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the view for the ledge below the 3rd pitch. That little clearing left of centre is just up stream of where we left our cars. Check out that big nose of rock hanging out of the cliff on the right.

The last pitch is the longest we’ll do, maybe 6 or 7 meters, it’s only about grade 9 or 10 but again you are a long way up and it seems like there is nothing but air between your feet and the river several hundred meters below. It’s an awe inspiring place to be.

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The nose always goes: Sometimes.
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Trust your feet. Nichole on the second of the roped pitches

The last pitch starts on small holds and foot placements are smeers more than anything. But with a bit of assistance on the first meter or two everyone gets over it and from there the climb is pretty simple. As people top out they head off towards the canyon. By the time I’m up and James coils the rope it’s just the two of us.

Sue and Sonya wait for us at one of the turns and Kent waits to lead us through the final bit of scrub. The first group have left ropes set up so all we need to do is head on in and retrieve ropes as we go. So despite the big group we were spread out and you were only ever in groups of two or three with little to no waiting at the abseils. The groups chopped and changed a bit as people waited to help cart ropes out and others went ahead.

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James dropping into the creek

 

 

 

 

 

Click images to enlarge

The unique heart shaped chock stone is the iconic image of this trip. it’s a nice drop and you don’t notice the shape until you look back up from just down stream.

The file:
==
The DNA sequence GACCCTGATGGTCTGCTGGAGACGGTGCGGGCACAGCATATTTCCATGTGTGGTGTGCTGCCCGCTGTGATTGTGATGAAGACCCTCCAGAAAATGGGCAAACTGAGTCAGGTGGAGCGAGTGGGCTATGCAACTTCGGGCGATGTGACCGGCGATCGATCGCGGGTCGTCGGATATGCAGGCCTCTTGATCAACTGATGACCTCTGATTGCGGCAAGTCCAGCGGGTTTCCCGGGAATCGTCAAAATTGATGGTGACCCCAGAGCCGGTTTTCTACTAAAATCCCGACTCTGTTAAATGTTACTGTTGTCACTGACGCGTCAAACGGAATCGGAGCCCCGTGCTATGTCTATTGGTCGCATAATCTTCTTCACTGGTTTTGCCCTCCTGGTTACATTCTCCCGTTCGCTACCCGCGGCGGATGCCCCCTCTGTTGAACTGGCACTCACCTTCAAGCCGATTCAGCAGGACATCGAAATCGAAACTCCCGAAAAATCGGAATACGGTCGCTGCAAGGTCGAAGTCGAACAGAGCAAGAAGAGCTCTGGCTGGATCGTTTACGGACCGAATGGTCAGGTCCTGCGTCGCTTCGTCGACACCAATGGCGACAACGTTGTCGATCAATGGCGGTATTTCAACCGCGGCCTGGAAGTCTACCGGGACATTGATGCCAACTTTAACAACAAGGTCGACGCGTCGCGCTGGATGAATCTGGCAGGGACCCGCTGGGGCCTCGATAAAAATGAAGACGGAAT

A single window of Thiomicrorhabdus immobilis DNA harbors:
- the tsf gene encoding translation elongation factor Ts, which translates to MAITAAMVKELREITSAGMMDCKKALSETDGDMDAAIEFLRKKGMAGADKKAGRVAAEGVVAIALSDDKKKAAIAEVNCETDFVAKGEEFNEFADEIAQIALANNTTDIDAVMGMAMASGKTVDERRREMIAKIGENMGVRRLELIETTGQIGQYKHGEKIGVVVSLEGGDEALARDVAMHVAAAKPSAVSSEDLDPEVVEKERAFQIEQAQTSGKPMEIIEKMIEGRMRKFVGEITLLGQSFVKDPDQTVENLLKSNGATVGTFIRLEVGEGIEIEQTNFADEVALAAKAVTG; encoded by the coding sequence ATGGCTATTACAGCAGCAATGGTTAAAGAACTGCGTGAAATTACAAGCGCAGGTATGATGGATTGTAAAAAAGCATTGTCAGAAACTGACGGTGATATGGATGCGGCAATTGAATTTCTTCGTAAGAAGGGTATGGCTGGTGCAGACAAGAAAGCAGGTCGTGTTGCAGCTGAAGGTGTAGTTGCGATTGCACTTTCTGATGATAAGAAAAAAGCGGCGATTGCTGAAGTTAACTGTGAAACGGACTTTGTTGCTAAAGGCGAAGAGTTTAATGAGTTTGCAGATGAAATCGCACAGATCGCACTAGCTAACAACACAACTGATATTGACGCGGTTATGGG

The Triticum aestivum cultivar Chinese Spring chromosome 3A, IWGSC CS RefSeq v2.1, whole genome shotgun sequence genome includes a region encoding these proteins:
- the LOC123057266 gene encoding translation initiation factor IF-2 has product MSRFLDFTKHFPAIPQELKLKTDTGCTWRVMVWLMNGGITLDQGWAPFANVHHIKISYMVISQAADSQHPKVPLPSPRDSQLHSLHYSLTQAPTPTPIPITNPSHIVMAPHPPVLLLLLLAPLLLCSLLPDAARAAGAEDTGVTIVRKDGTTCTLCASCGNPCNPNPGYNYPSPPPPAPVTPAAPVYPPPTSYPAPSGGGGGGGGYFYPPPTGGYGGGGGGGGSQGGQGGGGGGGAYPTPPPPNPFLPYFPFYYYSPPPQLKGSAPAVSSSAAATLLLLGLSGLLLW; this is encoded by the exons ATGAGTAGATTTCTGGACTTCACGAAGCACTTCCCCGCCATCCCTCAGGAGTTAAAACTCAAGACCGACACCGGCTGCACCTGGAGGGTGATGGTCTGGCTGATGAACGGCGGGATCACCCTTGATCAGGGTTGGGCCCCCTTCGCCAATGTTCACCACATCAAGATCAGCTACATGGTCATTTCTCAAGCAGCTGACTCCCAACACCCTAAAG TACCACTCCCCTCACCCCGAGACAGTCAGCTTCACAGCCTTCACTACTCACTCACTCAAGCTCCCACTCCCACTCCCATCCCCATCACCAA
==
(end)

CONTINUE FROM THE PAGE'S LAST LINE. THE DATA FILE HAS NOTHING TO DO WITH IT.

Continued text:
And then the creek drops down into an stunning dark slot.

 

 

 

 

click to enlarge

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Kent descending the first big abseil into the dark slot

It was here we struck the only glitch in the smooth running of the day. The rope refused to pull.

Kent scrambled up the bottom drop, throwing himself backward over the lip, legs akimbo. I’ve heard of looking up old friends but that was a bit much. Nichole averted her eyes…

Trying different angles the rope still wouldn’t budge. I climb up to Kent and between our combined weight of mumblemumble kilos and a bit of backwards and forwards on the different rope ends we manage to free it with out needing to resort setting up Z lines or the like.

The biggest hold up of the descent, 15min freeing a jammed rope. Not too shabby.

Just around the corner it looks as though the slot is finished but it wasn’t done with yet and the best was yet to come.

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Nichole on rope with the stunning view of the valley in the back ground.

The “Coin slot” abseil it breath taking. A scramblie start then down through a hole and the bottom of the world seems to fall out from under you. It looks and feels far higher than it is. I lock off to try and get a photo looking down but as I take my top hand off the rope I start to swing back…. Um normally on a big drop my pack is pretty much empty. As rope mule this time around I have 2 60m ropes in there. Lesson learnt. I quickly grab the rope as a guide and continue down. Photos can wait.

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Sue coiling ropes at the bottom of the fourth abseil. This is my favourite shot of the trip. What an awe inspiring place

Oh did you notice the faces in the rock?

faces

And still we weren’t done.

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Sue bridging out to get to the final anchor

 

 

 

 

Click images to enbiggen

With the group back together for the first time since we left the cars we dolled out ropes and head off back down the hill.

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Hi Ho

All in all an enjoyable day with a great bunch of people.

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Group size: Large but spread out with lots of ropes and capable leaders

Time: About 6.5hr car to car with bottle necks on the climbs

“Everyone thinks of changing the world, but no one thinks of
changing himself.”
Leo Tolstoy